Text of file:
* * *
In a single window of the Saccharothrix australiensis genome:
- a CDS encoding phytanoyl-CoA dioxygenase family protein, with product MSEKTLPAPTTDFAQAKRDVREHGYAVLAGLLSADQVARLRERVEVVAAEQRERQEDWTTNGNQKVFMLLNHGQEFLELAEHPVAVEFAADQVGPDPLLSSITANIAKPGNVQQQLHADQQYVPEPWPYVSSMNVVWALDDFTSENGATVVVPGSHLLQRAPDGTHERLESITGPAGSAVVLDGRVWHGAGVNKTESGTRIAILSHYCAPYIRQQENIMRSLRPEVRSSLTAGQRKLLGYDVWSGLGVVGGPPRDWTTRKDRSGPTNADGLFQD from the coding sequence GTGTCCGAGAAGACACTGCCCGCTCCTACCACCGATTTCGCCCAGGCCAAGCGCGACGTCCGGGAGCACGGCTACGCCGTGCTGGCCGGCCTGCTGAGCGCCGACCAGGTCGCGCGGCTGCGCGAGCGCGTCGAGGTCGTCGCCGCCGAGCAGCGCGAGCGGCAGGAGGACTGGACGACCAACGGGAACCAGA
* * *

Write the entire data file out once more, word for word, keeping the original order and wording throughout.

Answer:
In a single window of the Saccharothrix australiensis genome:
- a CDS encoding phytanoyl-CoA dioxygenase family protein, with product MSEKTLPAPTTDFAQAKRDVREHGYAVLAGLLSADQVARLRERVEVVAAEQRERQEDWTTNGNQKVFMLLNHGQEFLELAEHPVAVEFAADQVGPDPLLSSITANIAKPGNVQQQLHADQQYVPEPWPYVSSMNVVWALDDFTSENGATVVVPGSHLLQRAPDGTHERLESITGPAGSAVVLDGRVWHGAGVNKTESGTRIAILSHYCAPYIRQQENIMRSLRPEVRSSLTAGQRKLLGYDVWSGLGVVGGPPRDWTTRKDRSGPTNADGLFQD from the coding sequence GTGTCCGAGAAGACACTGCCCGCTCCTACCACCGATTTCGCCCAGGCCAAGCGCGACGTCCGGGAGCACGGCTACGCCGTGCTGGCCGGCCTGCTGAGCGCCGACCAGGTCGCGCGGCTGCGCGAGCGCGTCGAGGTCGTCGCCGCCGAGCAGCGCGAGCGGCAGGAGGACTGGACGACCAACGGGAACCAGA